There can also be muscle soreness after the cramp disappears. Nocturnal leg cramps are common in adults who are above age 50, but they also do happen in younger children. Both men and women appear to be equally affected.

Who gets nocturnal cramps in feet?

Anyone can get the cramps. But, they are mostly found often in people who are middle-aged or even older.

Are nocturnal leg cramps in feet similar to restless legs syndrome?

While both types of leg disturbances happen at night, or at rest, restless leg syndrome does not lead to pain or even cramping. Restless legs syndrome is more of a discomfort and a crawling sensation, which leads to a desire to move legs.

While moving, the restlessness is then relieved, but the discomfort returns when movement eventually stops. This does not occur with the nocturnal leg cramps where tightened muscle is required to be actively stretched out for some amount of relief.

What causes nocturnal cramps in feet at night?

The cause of nocturnal cramps in feet is mostly unknown, but some of the cases have been linked to:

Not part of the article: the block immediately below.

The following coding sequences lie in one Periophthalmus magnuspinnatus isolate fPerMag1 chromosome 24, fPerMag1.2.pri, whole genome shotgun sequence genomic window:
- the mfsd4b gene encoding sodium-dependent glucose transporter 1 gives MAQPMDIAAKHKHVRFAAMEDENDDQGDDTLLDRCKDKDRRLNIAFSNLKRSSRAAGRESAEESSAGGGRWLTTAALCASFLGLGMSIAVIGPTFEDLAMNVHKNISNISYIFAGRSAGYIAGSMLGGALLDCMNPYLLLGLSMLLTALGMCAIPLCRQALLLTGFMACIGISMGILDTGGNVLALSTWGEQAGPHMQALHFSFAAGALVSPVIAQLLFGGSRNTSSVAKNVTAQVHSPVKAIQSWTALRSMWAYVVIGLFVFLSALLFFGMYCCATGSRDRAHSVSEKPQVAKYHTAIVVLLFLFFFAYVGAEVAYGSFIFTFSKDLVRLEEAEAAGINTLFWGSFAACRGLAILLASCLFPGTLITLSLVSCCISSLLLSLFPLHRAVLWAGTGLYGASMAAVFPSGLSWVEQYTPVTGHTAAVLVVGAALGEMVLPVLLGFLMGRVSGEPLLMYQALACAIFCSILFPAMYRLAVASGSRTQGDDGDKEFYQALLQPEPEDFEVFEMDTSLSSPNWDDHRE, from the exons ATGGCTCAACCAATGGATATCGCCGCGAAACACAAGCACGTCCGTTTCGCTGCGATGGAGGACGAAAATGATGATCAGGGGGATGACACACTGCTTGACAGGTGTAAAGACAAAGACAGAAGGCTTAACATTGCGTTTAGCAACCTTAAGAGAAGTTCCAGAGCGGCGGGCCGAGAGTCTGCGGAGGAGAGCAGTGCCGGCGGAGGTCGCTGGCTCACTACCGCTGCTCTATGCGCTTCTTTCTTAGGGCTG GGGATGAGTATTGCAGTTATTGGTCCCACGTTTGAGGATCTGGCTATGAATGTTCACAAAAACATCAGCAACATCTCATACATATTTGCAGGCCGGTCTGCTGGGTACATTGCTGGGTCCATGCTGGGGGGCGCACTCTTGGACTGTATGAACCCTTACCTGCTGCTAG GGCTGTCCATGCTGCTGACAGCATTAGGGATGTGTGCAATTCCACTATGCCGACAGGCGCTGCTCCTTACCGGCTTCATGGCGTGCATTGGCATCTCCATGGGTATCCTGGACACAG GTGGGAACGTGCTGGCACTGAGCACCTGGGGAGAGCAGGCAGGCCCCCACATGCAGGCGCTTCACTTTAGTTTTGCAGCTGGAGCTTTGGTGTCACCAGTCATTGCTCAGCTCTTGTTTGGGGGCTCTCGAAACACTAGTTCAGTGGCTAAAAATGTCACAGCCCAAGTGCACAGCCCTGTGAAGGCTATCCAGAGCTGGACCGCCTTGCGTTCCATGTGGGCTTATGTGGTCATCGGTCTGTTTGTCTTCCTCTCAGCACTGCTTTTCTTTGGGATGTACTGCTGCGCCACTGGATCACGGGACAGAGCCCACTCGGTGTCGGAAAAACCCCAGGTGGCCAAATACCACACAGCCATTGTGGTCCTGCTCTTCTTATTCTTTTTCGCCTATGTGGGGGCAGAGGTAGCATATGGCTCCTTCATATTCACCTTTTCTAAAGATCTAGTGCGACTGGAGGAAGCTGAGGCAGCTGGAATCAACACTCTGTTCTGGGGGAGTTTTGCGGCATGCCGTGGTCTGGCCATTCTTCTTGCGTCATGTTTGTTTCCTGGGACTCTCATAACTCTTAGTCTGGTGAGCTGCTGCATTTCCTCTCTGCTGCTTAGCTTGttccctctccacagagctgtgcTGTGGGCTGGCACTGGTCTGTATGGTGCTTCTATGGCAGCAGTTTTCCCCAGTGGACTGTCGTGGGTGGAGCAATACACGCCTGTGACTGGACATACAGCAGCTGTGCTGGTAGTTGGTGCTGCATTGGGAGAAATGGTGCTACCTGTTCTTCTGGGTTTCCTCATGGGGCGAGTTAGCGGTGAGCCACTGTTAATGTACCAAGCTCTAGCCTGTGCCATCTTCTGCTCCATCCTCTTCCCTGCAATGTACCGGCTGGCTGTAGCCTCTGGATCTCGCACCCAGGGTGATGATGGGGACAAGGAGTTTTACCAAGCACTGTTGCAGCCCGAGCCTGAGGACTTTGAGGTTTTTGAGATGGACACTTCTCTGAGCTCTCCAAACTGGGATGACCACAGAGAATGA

• Sitting for longer periods
  • Over-exertion of muscles
  • Standing on concrete floors

Doctors have also linked nocturnal leg cramps to some medical conditions and medications. Including:

  • Pregnancy
  • Alcoholism
  • Dehydration imbalances
  • Neuromuscular disorders
  • Structural disorders
  • Endocrine disorders
  • Diuretics, beta agonists

Foot Arch Cramps

Your arch is comprised of tarsal as well as the metatarsal bones, which are also with supporting ligaments as well as tendons. By touching the top of any of your toes and tracing the bone down to the center of your foot. Your fingers eventually traces a bone known as metatarsal.

Attached to your toe bones, these five metatarsal bones assists in standing, walking, walking and also running by distributing your weight evenly so as to keep you balanced. Connected to your metatarsals, near the back of your foot, are other seven tarsal bones. Together, they form your arch.

An important structure that is connected to your arch is your posterior tibialis tendon. This muscle usually originates behind your shin bone, running inside your ankle, and attaching itself to several of your tarsal bones within your arch.